The term ‘third party‘ is commonly used in personal injury law to refer to individuals or entities that may be held liable for someone else’s personal injury. This liability can include individuals who are not directly involved in an accident but whose actions or inaction contributed to the accident. Here we explore the concept of third party liability and how it applies to personal injury claims.
Normally, workers’ compensation law applies to workplace accident injuries. Workers’ compensation damages might not be enough for you, however, because workers’ compensation covers medical bills and lost earnings but not intangible damages such as pain and suffering. This limitation might be enough to motivate you to seek a third party to file a claim against.
If you can find a third party who is liable for your injuries, you can file an ordinary personal injury claim against them and recover both economic and non-economic damages. Examples of such third parties might include:
- Equipment manufacturers or suppliers, if the equipment used at the worksite was defective or it malfunctioned.
- The owner of the worksite (in a construction accident, for example), if they failed to ensure the safety of the property.
- Other contractors or subcontractors working at a construction worksite.
- Third-party vendors providing services at the worksite.
There are many other possible defendants, depending on the facts of your case.
Third-Party Liability Insurance Claims
A third-party insurance claim arises when you claim against an insurance policy entered into between an insurance company and the party you are claiming against. If John Doe’s misconduct injures you in a car accident, for example, you might be able to file a bodily injury claim against John Doe’s liability insurance carrier. In this case, you are the third party, even though the insurance company is liable.
Special Case: Florida Car Accident Claims
Florida is a “no-fault” auto insurance state. If you suffer an injury in a car accident, you must normally rely on your Personal Injury Protection (PIP) to pay your claim, regardless of who was at fault. PIP limits you to $10,000 in bodily injury compensation.
There is a way out of this limitation if your injuries are “serious” enough, as defined by Florida law. A permanent injury, for example, should allow you to escape Florida’s no-fault system. The problem you may run into is that Florida law doesn’t require drivers to carry bodily injury liability insurance. As a result, you might end up with a claim that you cannot enforce because no money is available to pay it.
Third-Party Alternative Dispute Resolution (ADR)
If you cannot settle your case on your own, but you still wish to avoid trial, you might ask a third party to help you resolve your claim. This might mean a mediator to help you reach an amicable solution. Alternatively, it might mean an arbitrator imposes a resolution on you.
If you sue a defendant in court, that person or entity might ask the court to bring in another defendant who they assert should pay the claim. If someone sues you for a car accident, for example, you might ask the court to bring in the manufacturer of a defective auto part that you believe caused the accident. This auto part manufacturer would then be a third-party defendant. If the plaintiff wins the case, the third-party defendant will pay the plaintiff instead of you.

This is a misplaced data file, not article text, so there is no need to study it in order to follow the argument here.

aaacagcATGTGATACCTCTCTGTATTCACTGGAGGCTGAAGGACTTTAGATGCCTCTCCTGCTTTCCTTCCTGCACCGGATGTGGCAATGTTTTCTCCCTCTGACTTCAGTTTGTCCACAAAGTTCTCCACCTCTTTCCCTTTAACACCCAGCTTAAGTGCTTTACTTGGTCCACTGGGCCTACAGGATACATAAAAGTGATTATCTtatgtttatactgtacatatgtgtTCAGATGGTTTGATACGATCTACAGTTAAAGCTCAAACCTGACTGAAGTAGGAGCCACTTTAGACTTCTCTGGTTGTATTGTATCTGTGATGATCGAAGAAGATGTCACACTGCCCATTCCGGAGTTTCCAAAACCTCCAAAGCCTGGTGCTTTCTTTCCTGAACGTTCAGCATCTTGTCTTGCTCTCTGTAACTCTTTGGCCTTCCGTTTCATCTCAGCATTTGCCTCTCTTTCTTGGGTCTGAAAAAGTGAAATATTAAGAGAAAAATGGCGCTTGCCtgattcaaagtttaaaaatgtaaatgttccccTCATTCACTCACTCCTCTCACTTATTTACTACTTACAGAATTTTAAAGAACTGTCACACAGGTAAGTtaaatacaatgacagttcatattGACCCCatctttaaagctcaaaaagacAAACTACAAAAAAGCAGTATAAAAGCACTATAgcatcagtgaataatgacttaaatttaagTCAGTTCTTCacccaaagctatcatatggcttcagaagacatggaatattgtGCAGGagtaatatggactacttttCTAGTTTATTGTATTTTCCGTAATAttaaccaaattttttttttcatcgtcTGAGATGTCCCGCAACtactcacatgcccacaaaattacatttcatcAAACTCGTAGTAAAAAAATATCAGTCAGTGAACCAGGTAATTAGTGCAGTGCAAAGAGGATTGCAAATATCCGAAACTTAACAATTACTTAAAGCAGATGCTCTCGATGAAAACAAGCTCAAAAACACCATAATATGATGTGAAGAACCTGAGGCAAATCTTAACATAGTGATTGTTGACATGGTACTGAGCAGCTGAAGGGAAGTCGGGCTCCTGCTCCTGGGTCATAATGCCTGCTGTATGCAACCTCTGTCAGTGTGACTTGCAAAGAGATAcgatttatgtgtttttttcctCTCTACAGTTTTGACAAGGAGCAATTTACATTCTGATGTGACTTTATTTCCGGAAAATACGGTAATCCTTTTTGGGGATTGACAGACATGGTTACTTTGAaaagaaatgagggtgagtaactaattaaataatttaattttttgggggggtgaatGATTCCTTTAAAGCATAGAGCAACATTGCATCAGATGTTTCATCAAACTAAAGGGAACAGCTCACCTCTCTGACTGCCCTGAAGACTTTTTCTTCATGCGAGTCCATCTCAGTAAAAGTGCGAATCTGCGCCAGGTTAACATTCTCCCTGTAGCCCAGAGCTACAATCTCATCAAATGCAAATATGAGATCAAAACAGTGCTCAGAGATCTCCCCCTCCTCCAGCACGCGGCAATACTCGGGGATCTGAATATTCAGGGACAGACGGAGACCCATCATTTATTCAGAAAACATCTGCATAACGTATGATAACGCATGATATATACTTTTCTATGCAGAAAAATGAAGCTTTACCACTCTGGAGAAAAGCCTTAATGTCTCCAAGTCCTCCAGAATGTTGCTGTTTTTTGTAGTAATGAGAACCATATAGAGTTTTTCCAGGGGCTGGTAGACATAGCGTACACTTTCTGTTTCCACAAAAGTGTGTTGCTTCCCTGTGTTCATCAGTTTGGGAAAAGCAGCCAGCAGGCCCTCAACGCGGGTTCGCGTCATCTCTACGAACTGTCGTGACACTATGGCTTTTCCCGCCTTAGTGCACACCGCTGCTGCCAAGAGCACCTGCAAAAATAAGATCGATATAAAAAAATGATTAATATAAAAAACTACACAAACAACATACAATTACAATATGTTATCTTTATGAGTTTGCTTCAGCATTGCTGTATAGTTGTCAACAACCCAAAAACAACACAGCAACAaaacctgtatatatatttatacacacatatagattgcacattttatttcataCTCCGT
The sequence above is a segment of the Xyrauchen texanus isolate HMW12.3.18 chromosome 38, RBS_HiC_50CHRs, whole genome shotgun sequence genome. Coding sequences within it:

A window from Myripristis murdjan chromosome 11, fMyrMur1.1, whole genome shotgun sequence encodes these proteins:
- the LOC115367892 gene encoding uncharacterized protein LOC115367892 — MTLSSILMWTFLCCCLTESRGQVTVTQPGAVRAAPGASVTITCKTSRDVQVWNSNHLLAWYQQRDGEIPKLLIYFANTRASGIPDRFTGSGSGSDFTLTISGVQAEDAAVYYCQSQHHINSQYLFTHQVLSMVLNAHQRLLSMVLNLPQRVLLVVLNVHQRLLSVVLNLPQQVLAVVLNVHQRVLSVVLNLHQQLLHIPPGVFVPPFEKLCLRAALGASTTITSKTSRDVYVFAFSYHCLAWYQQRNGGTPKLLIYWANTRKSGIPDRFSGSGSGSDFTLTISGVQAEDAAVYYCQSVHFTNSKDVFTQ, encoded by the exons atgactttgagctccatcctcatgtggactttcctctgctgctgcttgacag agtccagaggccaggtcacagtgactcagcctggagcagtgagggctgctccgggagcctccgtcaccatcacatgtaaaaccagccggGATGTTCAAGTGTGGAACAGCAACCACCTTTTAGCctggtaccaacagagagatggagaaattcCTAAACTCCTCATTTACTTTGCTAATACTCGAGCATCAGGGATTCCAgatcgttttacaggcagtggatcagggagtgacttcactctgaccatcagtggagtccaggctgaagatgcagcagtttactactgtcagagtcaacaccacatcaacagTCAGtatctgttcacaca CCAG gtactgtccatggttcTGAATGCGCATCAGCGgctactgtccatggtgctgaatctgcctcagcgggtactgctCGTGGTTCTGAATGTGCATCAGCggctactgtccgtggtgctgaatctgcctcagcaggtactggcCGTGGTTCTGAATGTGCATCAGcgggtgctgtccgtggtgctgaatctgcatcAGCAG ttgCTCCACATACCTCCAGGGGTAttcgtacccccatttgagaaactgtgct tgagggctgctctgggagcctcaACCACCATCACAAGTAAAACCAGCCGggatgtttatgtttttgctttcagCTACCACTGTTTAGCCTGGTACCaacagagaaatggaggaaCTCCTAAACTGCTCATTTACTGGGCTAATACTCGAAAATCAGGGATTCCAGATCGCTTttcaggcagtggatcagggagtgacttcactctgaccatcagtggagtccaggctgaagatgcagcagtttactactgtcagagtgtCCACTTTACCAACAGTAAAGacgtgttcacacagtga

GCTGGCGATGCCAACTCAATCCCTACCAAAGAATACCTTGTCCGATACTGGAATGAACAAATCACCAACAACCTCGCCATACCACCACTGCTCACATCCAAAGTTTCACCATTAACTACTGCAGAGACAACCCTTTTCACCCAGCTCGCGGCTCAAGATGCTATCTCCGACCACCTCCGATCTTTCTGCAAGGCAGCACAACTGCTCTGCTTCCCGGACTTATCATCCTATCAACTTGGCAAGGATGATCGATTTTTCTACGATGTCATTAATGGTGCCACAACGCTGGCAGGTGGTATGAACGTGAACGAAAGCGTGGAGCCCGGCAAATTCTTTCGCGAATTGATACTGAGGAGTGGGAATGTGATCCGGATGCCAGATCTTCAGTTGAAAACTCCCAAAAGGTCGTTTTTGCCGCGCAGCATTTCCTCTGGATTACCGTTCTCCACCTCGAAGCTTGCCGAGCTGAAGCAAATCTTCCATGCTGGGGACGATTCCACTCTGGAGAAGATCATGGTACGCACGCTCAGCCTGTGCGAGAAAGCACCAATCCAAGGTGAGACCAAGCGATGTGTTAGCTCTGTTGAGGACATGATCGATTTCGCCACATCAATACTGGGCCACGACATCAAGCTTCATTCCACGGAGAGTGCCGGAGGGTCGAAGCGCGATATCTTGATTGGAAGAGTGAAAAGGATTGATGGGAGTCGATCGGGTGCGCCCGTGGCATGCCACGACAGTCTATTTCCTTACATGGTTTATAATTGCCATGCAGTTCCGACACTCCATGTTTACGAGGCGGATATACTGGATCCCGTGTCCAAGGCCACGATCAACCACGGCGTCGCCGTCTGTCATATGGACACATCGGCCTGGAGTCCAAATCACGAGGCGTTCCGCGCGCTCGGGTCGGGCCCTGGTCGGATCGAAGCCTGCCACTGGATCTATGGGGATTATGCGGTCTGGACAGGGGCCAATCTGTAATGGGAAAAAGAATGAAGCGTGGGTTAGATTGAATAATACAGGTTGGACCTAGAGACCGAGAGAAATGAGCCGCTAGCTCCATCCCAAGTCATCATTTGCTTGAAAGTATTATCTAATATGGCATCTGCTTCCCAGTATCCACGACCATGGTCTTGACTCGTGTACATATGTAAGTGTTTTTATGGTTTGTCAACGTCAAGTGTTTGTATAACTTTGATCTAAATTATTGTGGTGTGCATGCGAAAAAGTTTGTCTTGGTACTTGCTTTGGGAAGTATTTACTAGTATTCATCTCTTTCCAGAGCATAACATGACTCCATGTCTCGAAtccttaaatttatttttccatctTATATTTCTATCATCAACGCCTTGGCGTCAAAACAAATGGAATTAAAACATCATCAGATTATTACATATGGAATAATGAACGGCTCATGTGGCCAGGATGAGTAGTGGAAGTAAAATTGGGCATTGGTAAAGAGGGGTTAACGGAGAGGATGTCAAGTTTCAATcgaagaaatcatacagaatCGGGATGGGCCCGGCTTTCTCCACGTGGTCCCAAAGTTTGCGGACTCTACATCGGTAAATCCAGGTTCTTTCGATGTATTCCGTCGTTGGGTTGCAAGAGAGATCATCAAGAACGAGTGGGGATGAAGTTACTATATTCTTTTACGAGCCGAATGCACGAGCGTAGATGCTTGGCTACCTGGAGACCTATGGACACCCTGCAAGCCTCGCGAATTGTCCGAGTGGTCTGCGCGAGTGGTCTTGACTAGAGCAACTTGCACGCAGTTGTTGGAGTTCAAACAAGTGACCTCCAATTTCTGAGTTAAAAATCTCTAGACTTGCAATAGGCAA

Vicarious liability arises when one party is responsible for the misconduct of another. Some examples follow.
The Florida Dram Shop Law
If a driver causes a DUI accident after drinking in a bar or nightclub, under certain circumstances, you can sue the alcohol vendor (the establishment itself) as well as the driver.
The general rule is that an employer is a third party who is liable for injuries caused by the misconduct of their employee. This doctrine applies only if the employee was acting within the scope of their employment at the time of the accident. This rule applies regardless of whether the employer was at fault because an employee is an agent of their employer.
A Pitfall for the Unwary: Independent Contractors
Long-distance truckers, doctors who work at hospitals, and certain other workers are considered independent contractors, not employees. The parties that hire them (a trucking company or a hospital, for example) are not liable for the consequences of their misconduct.
The “Dangerous Instrumentality” Doctrine
Florida law holds a person liable if they loan their car to someone who injures someone else in an accident. In this case, the owner of the car is the third party. The same rule applies to any other ‘dangerous instrumentality’ such as a bulldozer or other machinery.
Florida Statutes section 322.09 holds parents liable for injuries and property damage caused by a minor child through negligence or willful misconduct while operating a motor vehicle. Don’t loan your car to your son or daughter unless you trust them completely.
Contact a Jacksonville Personal Injury Lawyer for Help With Your Third-Party Claim
Talk to a Jacksonville personal injury attorney if you got hurt because someone else did something wrong. They can help you understand your rights and guide you through the process of filing a claim. Fight back to ensure that you receive the compensation you deserve.